HAMBURG (Reuters) - German prosecutors have launched an investigation into suspected tax evasion in connection with cheating on emissions tests by Volkswagen VOWG_p.DE, adding to the intense scrutiny of Europe’s biggest carmaker.
The investigation focuses on five Volkswagen employees, a spokesman for the prosecutor’s office in the northern German city of Braunschweig, near Volkswagen’s Wolfsburg headquarters, said on Tuesday, confirming an earlier media report.
As is customary in Germany he did not name any of the suspects.
Volkswagen admitted in September that it installed software in up to 11 million diesel vehicles worldwide that vastly understated their actual emissions of smog-causing nitrogen oxides, causing the biggest business scandal in Volkswagen’s 78-year history.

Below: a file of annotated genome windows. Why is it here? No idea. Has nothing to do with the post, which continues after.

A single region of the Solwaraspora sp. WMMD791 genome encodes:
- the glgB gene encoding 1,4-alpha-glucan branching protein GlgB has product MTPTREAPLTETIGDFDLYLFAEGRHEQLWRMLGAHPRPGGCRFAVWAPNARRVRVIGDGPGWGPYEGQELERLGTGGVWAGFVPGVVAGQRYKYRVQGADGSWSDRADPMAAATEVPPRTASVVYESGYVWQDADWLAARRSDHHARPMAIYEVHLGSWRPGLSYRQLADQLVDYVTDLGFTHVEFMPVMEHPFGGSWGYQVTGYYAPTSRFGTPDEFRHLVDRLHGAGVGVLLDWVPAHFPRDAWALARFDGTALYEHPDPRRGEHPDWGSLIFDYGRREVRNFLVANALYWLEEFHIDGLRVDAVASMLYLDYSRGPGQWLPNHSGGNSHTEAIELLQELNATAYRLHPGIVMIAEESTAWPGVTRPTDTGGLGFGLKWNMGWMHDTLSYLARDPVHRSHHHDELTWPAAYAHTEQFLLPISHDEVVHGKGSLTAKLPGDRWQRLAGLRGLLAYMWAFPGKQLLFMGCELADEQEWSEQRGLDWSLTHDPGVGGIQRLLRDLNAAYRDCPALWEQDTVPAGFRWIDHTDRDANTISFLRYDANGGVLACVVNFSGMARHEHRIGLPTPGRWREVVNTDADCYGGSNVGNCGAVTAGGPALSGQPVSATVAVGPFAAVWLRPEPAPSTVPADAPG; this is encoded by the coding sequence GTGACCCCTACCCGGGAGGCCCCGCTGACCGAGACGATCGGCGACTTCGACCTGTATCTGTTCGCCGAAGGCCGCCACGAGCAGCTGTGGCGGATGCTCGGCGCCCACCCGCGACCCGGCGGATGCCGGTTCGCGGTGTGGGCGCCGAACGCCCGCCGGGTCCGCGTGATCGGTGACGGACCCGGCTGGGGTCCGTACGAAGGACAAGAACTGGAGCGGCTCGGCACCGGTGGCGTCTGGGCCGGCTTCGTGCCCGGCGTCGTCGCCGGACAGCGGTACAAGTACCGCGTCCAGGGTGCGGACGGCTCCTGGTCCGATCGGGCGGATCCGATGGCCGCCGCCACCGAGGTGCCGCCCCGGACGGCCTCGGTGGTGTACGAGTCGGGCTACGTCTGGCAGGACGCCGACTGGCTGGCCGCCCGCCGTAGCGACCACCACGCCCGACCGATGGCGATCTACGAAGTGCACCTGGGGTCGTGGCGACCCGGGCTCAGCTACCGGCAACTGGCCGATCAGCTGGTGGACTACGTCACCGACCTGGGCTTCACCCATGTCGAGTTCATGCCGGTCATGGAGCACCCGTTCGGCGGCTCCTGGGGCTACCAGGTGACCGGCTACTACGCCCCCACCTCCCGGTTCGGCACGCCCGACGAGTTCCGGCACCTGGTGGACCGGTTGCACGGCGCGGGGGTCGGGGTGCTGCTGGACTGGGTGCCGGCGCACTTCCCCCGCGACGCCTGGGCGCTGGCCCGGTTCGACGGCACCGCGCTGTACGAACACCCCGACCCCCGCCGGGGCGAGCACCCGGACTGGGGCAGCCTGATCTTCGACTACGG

Earlier this month it said it had also understated carbon dioxide emissions, and thereby also the fuel consumption, of 800,000 cars sold in Europe.
As Germany’s car tax is rated according to a vehicle’s fuel consumption, the prosecution is now looking into whether owners of the affected Volkswagen vehicles underpaid on taxes, a matter which the prosecution’s spokesman said was “not small”.
The main focus of the investigation is tax evasion, but it could also involve fraud, he said.
This investigation will run alongside an ongoing separate probe, in which Braunschweig’s prosecution is investigating several people connected with Volkswagen on suspicion of criminal offences like fraud or violation of competition rules.
Reporting by Jan Schwartz; Writing Maria Sheahan; Editing by Harro ten Wolde, Greg Mahlich